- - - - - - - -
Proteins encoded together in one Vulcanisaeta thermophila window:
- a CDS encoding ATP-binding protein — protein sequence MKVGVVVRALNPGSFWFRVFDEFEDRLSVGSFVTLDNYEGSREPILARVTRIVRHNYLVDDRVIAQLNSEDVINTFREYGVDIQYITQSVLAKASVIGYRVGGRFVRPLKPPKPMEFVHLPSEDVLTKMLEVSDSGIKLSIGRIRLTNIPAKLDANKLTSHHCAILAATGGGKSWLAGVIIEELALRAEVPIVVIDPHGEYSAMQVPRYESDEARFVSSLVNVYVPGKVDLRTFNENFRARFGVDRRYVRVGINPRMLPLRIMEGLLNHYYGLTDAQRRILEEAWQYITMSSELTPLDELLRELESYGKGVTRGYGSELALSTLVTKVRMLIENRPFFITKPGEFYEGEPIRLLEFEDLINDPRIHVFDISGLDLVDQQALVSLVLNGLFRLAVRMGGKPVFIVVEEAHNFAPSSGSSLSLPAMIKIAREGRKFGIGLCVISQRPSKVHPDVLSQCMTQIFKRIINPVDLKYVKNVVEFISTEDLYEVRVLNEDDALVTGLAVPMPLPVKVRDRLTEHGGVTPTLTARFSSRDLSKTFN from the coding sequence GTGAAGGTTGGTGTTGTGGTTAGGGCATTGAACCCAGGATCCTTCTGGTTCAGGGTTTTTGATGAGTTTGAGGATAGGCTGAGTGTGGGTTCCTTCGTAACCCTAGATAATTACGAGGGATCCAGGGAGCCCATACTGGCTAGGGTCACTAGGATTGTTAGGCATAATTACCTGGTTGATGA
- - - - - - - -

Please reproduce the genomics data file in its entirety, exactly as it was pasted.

Proteins encoded together in one Vulcanisaeta thermophila window:
- a CDS encoding ATP-binding protein — protein sequence MKVGVVVRALNPGSFWFRVFDEFEDRLSVGSFVTLDNYEGSREPILARVTRIVRHNYLVDDRVIAQLNSEDVINTFREYGVDIQYITQSVLAKASVIGYRVGGRFVRPLKPPKPMEFVHLPSEDVLTKMLEVSDSGIKLSIGRIRLTNIPAKLDANKLTSHHCAILAATGGGKSWLAGVIIEELALRAEVPIVVIDPHGEYSAMQVPRYESDEARFVSSLVNVYVPGKVDLRTFNENFRARFGVDRRYVRVGINPRMLPLRIMEGLLNHYYGLTDAQRRILEEAWQYITMSSELTPLDELLRELESYGKGVTRGYGSELALSTLVTKVRMLIENRPFFITKPGEFYEGEPIRLLEFEDLINDPRIHVFDISGLDLVDQQALVSLVLNGLFRLAVRMGGKPVFIVVEEAHNFAPSSGSSLSLPAMIKIAREGRKFGIGLCVISQRPSKVHPDVLSQCMTQIFKRIINPVDLKYVKNVVEFISTEDLYEVRVLNEDDALVTGLAVPMPLPVKVRDRLTEHGGVTPTLTARFSSRDLSKTFN from the coding sequence GTGAAGGTTGGTGTTGTGGTTAGGGCATTGAACCCAGGATCCTTCTGGTTCAGGGTTTTTGATGAGTTTGAGGATAGGCTGAGTGTGGGTTCCTTCGTAACCCTAGATAATTACGAGGGATCCAGGGAGCCCATACTGGCTAGGGTCACTAGGATTGTTAGGCATAATTACCTGGTTGATGA